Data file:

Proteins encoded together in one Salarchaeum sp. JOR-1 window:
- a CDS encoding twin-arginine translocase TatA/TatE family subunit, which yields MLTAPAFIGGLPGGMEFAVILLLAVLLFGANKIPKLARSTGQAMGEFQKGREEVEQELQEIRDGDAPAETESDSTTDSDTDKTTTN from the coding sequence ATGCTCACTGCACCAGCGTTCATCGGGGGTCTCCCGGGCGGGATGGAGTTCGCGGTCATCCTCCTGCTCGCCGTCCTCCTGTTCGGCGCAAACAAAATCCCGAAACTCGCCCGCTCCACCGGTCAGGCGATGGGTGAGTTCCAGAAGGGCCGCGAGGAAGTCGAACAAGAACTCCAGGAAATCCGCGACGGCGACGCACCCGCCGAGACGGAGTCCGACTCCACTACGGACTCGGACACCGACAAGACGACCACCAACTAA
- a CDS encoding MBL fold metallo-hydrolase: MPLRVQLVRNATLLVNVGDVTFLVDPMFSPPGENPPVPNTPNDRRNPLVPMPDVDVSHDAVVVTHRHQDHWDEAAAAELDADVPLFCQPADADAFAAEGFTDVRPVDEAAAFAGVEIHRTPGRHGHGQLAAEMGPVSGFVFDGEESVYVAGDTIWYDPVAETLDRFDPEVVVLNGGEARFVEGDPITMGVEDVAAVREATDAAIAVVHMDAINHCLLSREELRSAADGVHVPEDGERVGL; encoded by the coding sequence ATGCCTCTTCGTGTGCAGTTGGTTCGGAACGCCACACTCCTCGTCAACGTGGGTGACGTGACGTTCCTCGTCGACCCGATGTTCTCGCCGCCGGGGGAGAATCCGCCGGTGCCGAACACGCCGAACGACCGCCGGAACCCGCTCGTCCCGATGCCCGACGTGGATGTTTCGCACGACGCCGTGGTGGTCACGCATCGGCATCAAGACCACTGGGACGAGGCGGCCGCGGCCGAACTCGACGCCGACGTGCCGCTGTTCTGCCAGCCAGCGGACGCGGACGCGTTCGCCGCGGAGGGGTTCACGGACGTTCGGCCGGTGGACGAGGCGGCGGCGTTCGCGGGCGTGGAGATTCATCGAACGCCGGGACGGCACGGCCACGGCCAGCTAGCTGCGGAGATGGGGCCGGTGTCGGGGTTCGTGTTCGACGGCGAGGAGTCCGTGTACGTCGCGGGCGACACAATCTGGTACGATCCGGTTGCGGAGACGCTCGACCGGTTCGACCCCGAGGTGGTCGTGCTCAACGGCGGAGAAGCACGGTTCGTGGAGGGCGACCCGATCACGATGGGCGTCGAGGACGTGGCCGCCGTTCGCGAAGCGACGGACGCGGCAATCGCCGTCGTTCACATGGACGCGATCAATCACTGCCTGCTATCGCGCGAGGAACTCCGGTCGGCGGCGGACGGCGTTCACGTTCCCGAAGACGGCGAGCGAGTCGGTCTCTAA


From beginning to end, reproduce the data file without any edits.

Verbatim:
Proteins encoded together in one Salarchaeum sp. JOR-1 window:
- a CDS encoding twin-arginine translocase TatA/TatE family subunit, which yields MLTAPAFIGGLPGGMEFAVILLLAVLLFGANKIPKLARSTGQAMGEFQKGREEVEQELQEIRDGDAPAETESDSTTDSDTDKTTTN from the coding sequence ATGCTCACTGCACCAGCGTTCATCGGGGGTCTCCCGGGCGGGATGGAGTTCGCGGTCATCCTCCTGCTCGCCGTCCTCCTGTTCGGCGCAAACAAAATCCCGAAACTCGCCCGCTCCACCGGTCAGGCGATGGGTGAGTTCCAGAAGGGCCGCGAGGAAGTCGAACAAGAACTCCAGGAAATCCGCGACGGCGACGCACCCGCCGAGACGGAGTCCGACTCCACTACGGACTCGGACACCGACAAGACGACCACCAACTAA
- a CDS encoding MBL fold metallo-hydrolase: MPLRVQLVRNATLLVNVGDVTFLVDPMFSPPGENPPVPNTPNDRRNPLVPMPDVDVSHDAVVVTHRHQDHWDEAAAAELDADVPLFCQPADADAFAAEGFTDVRPVDEAAAFAGVEIHRTPGRHGHGQLAAEMGPVSGFVFDGEESVYVAGDTIWYDPVAETLDRFDPEVVVLNGGEARFVEGDPITMGVEDVAAVREATDAAIAVVHMDAINHCLLSREELRSAADGVHVPEDGERVGL; encoded by the coding sequence ATGCCTCTTCGTGTGCAGTTGGTTCGGAACGCCACACTCCTCGTCAACGTGGGTGACGTGACGTTCCTCGTCGACCCGATGTTCTCGCCGCCGGGGGAGAATCCGCCGGTGCCGAACACGCCGAACGACCGCCGGAACCCGCTCGTCCCGATGCCCGACGTGGATGTTTCGCACGACGCCGTGGTGGTCACGCATCGGCATCAAGACCACTGGGACGAGGCGGCCGCGGCCGAACTCGACGCCGACGTGCCGCTGTTCTGCCAGCCAGCGGACGCGGACGCGTTCGCCGCGGAGGGGTTCACGGACGTTCGGCCGGTGGACGAGGCGGCGGCGTTCGCGGGCGTGGAGATTCATCGAACGCCGGGACGGCACGGCCACGGCCAGCTAGCTGCGGAGATGGGGCCGGTGTCGGGGTTCGTGTTCGACGGCGAGGAGTCCGTGTACGTCGCGGGCGACACAATCTGGTACGATCCGGTTGCGGAGACGCTCGACCGGTTCGACCCCGAGGTGGTCGTGCTCAACGGCGGAGAAGCACGGTTCGTGGAGGGCGACCCGATCACGATGGGCGTCGAGGACGTGGCCGCCGTTCGCGAAGCGACGGACGCGGCAATCGCCGTCGTTCACATGGACGCGATCAATCACTGCCTGCTATCGCGCGAGGAACTCCGGTCGGCGGCGGACGGCGTTCACGTTCCCGAAGACGGCGAGCGAGTCGGTCTCTAA